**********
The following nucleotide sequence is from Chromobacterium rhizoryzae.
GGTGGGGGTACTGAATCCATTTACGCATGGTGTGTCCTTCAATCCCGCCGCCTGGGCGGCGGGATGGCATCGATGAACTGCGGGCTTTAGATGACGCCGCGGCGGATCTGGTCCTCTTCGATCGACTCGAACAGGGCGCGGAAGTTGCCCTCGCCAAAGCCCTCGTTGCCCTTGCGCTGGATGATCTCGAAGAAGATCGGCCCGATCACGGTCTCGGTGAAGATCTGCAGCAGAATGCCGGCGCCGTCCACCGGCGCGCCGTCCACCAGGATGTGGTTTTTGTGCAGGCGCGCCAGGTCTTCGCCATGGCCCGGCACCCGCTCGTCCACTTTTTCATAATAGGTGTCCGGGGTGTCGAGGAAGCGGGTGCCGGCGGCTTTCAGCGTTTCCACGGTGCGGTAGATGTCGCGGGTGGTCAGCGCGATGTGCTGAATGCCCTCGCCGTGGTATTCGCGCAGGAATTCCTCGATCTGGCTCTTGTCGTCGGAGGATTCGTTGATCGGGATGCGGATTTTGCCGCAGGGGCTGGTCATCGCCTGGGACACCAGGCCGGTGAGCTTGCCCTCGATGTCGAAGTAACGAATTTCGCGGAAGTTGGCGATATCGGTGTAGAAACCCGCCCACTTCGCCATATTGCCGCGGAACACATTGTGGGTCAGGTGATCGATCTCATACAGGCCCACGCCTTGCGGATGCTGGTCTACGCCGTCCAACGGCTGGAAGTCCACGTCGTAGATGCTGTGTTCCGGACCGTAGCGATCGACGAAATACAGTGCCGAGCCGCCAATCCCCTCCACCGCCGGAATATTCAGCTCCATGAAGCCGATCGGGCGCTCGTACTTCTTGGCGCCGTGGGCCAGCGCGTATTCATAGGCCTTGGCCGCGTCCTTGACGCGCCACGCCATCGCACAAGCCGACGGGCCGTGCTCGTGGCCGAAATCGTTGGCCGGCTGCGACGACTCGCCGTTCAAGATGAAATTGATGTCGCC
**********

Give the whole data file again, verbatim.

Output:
The following nucleotide sequence is from Chromobacterium rhizoryzae.
GGTGGGGGTACTGAATCCATTTACGCATGGTGTGTCCTTCAATCCCGCCGCCTGGGCGGCGGGATGGCATCGATGAACTGCGGGCTTTAGATGACGCCGCGGCGGATCTGGTCCTCTTCGATCGACTCGAACAGGGCGCGGAAGTTGCCCTCGCCAAAGCCCTCGTTGCCCTTGCGCTGGATGATCTCGAAGAAGATCGGCCCGATCACGGTCTCGGTGAAGATCTGCAGCAGAATGCCGGCGCCGTCCACCGGCGCGCCGTCCACCAGGATGTGGTTTTTGTGCAGGCGCGCCAGGTCTTCGCCATGGCCCGGCACCCGCTCGTCCACTTTTTCATAATAGGTGTCCGGGGTGTCGAGGAAGCGGGTGCCGGCGGCTTTCAGCGTTTCCACGGTGCGGTAGATGTCGCGGGTGGTCAGCGCGATGTGCTGAATGCCCTCGCCGTGGTATTCGCGCAGGAATTCCTCGATCTGGCTCTTGTCGTCGGAGGATTCGTTGATCGGGATGCGGATTTTGCCGCAGGGGCTGGTCATCGCCTGGGACACCAGGCCGGTGAGCTTGCCCTCGATGTCGAAGTAACGAATTTCGCGGAAGTTGGCGATATCGGTGTAGAAACCCGCCCACTTCGCCATATTGCCGCGGAACACATTGTGGGTCAGGTGATCGATCTCATACAGGCCCACGCCTTGCGGATGCTGGTCTACGCCGTCCAACGGCTGGAAGTCCACGTCGTAGATGCTGTGTTCCGGACCGTAGCGATCGACGAAATACAGTGCCGAGCCGCCAATCCCCTCCACCGCCGGAATATTCAGCTCCATGAAGCCGATCGGGCGCTCGTACTTCTTGGCGCCGTGGGCCAGCGCGTATTCATAGGCCTTGGCCGCGTCCTTGACGCGCCACGCCATCGCACAAGCCGACGGGCCGTGCTCGTGGCCGAAATCGTTGGCCGGCTGCGACGACTCGCCGTTCAAGATGAAATTGATGTCGCC